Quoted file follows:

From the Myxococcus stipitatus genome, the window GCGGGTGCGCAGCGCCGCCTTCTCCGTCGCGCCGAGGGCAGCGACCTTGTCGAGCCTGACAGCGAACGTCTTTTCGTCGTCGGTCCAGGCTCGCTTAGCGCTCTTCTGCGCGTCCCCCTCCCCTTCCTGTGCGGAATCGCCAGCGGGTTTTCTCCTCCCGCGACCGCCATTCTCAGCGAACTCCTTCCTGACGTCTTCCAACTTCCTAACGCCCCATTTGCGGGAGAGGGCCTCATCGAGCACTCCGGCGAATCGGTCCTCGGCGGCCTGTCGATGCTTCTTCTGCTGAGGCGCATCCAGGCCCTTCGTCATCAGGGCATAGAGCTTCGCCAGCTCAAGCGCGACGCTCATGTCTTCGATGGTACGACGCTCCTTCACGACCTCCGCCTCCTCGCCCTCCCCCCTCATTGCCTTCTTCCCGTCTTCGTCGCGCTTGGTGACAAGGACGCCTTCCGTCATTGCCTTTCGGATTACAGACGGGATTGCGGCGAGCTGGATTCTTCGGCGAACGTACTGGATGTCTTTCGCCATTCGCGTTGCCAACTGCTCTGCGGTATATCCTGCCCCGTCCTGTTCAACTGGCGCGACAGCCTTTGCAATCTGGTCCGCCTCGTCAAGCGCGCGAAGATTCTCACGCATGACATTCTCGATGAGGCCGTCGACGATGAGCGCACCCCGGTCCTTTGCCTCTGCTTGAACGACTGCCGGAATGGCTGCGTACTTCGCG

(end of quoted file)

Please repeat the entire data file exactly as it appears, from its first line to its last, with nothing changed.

From the Myxococcus stipitatus genome, the window GCGGGTGCGCAGCGCCGCCTTCTCCGTCGCGCCGAGGGCAGCGACCTTGTCGAGCCTGACAGCGAACGTCTTTTCGTCGTCGGTCCAGGCTCGCTTAGCGCTCTTCTGCGCGTCCCCCTCCCCTTCCTGTGCGGAATCGCCAGCGGGTTTTCTCCTCCCGCGACCGCCATTCTCAGCGAACTCCTTCCTGACGTCTTCCAACTTCCTAACGCCCCATTTGCGGGAGAGGGCCTCATCGAGCACTCCGGCGAATCGGTCCTCGGCGGCCTGTCGATGCTTCTTCTGCTGAGGCGCATCCAGGCCCTTCGTCATCAGGGCATAGAGCTTCGCCAGCTCAAGCGCGACGCTCATGTCTTCGATGGTACGACGCTCCTTCACGACCTCCGCCTCCTCGCCCTCCCCCCTCATTGCCTTCTTCCCGTCTTCGTCGCGCTTGGTGACAAGGACGCCTTCCGTCATTGCCTTTCGGATTACAGACGGGATTGCGGCGAGCTGGATTCTTCGGCGAACGTACTGGATGTCTTTCGCCATTCGCGTTGCCAACTGCTCTGCGGTATATCCTGCCCCGTCCTGTTCAACTGGCGCGACAGCCTTTGCAATCTGGTCCGCCTCGTCAAGCGCGCGAAGATTCTCACGCATGACATTCTCGATGAGGCCGTCGACGATGAGCGCACCCCGGTCCTTTGCCTCTGCTTGAACGACTGCCGGAATGGCTGCGTACTTCGCG